BY LEESHA FAULKNER
TUPELO - The first candidate to face charges for missing a deadline for the filing of a campaign finance report won't see a trial.
Instead, Circuit Judge Tomie Green of Hinds County has sent the indictment of Jeremy Martin to the file, meaning it won't be prosecuted.
Martin has filed an amended Jan. 9, 2004, campaign report and paid a civil fine of $300 to the Secretary of State's Office.
In 2003, Martin campaigned unsuccessfully for the Mississippi House of Representatives District 19 post against incumbent Jamie Franks, D-Mooreville. Martin was indicted by a Hinds County grand jury last year for missing the deadline.
The indictment stated that Martin, a Republican from Tupelo, didn't file a campaign report within 48 hours as required by law on $2,465.56 spent to mail negative brochures about Franks.
The money was donated by John Ornsbey of Belmont, now deceased. A Martin attorney, John Helmert, claims his client didn't get the money until Nov. 14, 2003.
"The charge stemmed from an error in Martin's Jan. 9, 2004, finance report," said Helmert. "Martin mistakenly listed the date of Ornsbey's contribution as Oct. 27, 2003. All contributions received from Oct. 25 through Nov. 2 would have necessitated a 48-hour report."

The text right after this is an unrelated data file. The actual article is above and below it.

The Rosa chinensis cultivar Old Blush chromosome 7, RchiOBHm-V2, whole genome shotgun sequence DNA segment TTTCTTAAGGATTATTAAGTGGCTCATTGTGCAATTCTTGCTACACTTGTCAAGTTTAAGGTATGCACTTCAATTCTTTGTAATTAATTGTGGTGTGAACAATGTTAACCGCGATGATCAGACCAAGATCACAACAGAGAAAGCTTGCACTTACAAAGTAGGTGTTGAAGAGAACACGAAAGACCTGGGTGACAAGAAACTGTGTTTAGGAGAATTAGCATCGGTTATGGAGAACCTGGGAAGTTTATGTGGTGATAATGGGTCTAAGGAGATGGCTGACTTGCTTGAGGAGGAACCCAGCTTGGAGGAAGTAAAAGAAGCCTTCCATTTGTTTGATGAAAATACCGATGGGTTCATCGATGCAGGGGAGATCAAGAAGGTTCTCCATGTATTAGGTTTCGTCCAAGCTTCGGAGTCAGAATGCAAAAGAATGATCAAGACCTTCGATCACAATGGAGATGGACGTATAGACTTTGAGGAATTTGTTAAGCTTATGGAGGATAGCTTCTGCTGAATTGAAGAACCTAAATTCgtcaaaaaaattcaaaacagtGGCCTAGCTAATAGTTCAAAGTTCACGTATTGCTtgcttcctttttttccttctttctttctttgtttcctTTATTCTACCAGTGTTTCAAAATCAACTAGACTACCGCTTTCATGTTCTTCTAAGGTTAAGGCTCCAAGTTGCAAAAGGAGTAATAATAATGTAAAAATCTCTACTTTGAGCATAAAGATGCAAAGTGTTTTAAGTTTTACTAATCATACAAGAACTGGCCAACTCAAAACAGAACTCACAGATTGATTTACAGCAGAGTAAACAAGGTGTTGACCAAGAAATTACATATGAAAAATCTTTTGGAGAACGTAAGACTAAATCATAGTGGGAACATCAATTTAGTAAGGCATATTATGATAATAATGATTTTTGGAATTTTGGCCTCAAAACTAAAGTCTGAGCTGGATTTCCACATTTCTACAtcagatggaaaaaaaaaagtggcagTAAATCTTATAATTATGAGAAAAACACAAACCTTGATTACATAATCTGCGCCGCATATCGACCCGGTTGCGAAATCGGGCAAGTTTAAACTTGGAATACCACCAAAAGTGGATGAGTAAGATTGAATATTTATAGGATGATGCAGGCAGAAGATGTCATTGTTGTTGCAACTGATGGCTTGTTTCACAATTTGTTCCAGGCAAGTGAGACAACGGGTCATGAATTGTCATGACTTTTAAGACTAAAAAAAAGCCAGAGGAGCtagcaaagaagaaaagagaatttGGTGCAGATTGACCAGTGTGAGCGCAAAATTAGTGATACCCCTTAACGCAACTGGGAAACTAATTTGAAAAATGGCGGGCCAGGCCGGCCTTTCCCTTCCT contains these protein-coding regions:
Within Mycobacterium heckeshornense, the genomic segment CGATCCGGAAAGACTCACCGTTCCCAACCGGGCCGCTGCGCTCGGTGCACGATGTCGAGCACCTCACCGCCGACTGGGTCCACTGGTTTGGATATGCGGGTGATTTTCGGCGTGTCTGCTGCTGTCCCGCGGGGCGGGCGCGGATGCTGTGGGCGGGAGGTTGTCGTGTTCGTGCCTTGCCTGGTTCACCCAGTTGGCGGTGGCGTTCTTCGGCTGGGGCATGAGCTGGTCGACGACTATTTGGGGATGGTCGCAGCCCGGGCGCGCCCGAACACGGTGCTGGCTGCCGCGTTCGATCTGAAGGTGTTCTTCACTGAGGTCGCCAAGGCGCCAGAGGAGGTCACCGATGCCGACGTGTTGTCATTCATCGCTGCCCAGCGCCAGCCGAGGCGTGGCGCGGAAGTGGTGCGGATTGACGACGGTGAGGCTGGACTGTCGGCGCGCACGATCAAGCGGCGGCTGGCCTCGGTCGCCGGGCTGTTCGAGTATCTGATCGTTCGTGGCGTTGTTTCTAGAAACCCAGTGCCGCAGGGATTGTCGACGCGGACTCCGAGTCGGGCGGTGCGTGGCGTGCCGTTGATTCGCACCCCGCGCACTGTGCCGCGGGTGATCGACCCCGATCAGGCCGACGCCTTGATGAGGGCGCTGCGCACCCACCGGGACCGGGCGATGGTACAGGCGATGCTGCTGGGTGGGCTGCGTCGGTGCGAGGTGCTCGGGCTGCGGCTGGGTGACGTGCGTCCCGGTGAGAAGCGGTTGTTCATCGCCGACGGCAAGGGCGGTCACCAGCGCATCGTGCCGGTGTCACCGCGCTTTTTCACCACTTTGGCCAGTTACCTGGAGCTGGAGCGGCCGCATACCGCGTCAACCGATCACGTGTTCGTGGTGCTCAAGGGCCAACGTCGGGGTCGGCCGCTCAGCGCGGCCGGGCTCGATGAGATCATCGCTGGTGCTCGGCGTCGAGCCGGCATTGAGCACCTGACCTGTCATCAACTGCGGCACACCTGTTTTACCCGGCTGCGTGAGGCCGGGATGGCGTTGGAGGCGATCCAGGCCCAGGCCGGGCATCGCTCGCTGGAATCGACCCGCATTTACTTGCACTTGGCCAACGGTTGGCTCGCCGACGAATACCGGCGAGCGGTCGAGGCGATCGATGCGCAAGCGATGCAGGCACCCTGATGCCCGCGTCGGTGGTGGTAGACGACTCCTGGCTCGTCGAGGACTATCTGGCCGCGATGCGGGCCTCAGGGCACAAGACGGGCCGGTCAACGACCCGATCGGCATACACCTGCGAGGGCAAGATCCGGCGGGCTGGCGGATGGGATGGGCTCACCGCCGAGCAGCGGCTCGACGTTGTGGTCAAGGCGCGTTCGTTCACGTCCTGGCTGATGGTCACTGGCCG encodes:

All donations and expenditures of more than $200 are required to be reported to the Secretary of State's office.
The negative brochures bore the name of Concerned Citizens of Northeast Mississippi, but the indictment said Martin was involved in distributing them. Martin used his personal credit card to pay for the brochures, records show.
At the same time, Martin sent out positive materials about himself.
"That's the sneaky, lying type stuff that needs to be prosecuted," said Attorney General Jim Hood in a telephone interview Wednesday. "He tried to cover up the fact he was paying for a negative mailout."
After hearing about the fine, Franks said, "Justice has been served."
The Secretary of State's Web site this week showed that at least 80 candidates failed to report contributions as required by law. Those people likely made mistakes and can file amendments, Hood said.
"But it's crystal clear when you write a check for one and put a citizens committee on another," said Hood. "That's where I draw the line for civil and criminal."
Contact Leesha Faulkner at 678-1590 or firstname.lastname@example.org